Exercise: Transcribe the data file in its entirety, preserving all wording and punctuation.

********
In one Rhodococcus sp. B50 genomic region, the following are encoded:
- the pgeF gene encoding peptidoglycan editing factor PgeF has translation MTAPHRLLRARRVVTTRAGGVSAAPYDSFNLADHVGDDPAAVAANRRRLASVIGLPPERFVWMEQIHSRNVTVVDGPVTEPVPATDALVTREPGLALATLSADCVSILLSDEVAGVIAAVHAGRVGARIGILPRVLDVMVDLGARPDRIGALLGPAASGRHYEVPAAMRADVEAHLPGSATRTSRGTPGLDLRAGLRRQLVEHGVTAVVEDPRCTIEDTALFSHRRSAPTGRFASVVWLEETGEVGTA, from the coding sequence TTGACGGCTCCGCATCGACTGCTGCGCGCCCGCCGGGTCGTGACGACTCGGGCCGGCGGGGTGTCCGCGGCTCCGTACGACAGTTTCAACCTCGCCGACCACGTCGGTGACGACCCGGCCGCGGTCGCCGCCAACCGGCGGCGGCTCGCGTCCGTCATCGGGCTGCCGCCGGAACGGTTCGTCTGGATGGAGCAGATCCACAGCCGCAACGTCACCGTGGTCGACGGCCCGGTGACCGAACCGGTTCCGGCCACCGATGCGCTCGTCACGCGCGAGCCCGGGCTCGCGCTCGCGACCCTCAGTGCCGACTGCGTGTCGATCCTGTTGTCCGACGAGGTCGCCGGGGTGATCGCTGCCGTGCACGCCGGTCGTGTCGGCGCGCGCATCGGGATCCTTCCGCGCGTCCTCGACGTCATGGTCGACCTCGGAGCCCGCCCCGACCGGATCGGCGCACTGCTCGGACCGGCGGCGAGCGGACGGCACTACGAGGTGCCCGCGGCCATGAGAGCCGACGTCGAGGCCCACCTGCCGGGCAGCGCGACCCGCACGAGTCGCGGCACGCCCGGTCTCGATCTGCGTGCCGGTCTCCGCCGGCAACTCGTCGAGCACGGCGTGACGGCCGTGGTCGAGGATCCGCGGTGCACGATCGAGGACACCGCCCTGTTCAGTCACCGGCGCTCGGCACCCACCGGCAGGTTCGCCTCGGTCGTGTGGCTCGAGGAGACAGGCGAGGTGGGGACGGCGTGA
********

In one Rhodococcus sp. B50 genomic region, the following are encoded:
- the pgeF gene encoding peptidoglycan editing factor PgeF has translation MTAPHRLLRARRVVTTRAGGVSAAPYDSFNLADHVGDDPAAVAANRRRLASVIGLPPERFVWMEQIHSRNVTVVDGPVTEPVPATDALVTREPGLALATLSADCVSILLSDEVAGVIAAVHAGRVGARIGILPRVLDVMVDLGARPDRIGALLGPAASGRHYEVPAAMRADVEAHLPGSATRTSRGTPGLDLRAGLRRQLVEHGVTAVVEDPRCTIEDTALFSHRRSAPTGRFASVVWLEETGEVGTA, from the coding sequence TTGACGGCTCCGCATCGACTGCTGCGCGCCCGCCGGGTCGTGACGACTCGGGCCGGCGGGGTGTCCGCGGCTCCGTACGACAGTTTCAACCTCGCCGACCACGTCGGTGACGACCCGGCCGCGGTCGCCGCCAACCGGCGGCGGCTCGCGTCCGTCATCGGGCTGCCGCCGGAACGGTTCGTCTGGATGGAGCAGATCCACAGCCGCAACGTCACCGTGGTCGACGGCCCGGTGACCGAACCGGTTCCGGCCACCGATGCGCTCGTCACGCGCGAGCCCGGGCTCGCGCTCGCGACCCTCAGTGCCGACTGCGTGTCGATCCTGTTGTCCGACGAGGTCGCCGGGGTGATCGCTGCCGTGCACGCCGGTCGTGTCGGCGCGCGCATCGGGATCCTTCCGCGCGTCCTCGACGTCATGGTCGACCTCGGAGCCCGCCCCGACCGGATCGGCGCACTGCTCGGACCGGCGGCGAGCGGACGGCACTACGAGGTGCCCGCGGCCATGAGAGCCGACGTCGAGGCCCACCTGCCGGGCAGCGCGACCCGCACGAGTCGCGGCACGCCCGGTCTCGATCTGCGTGCCGGTCTCCGCCGGCAACTCGTCGAGCACGGCGTGACGGCCGTGGTCGAGGATCCGCGGTGCACGATCGAGGACACCGCCCTGTTCAGTCACCGGCGCTCGGCACCCACCGGCAGGTTCGCCTCGGTCGTGTGGCTCGAGGAGACAGGCGAGGTGGGGACGGCGTGA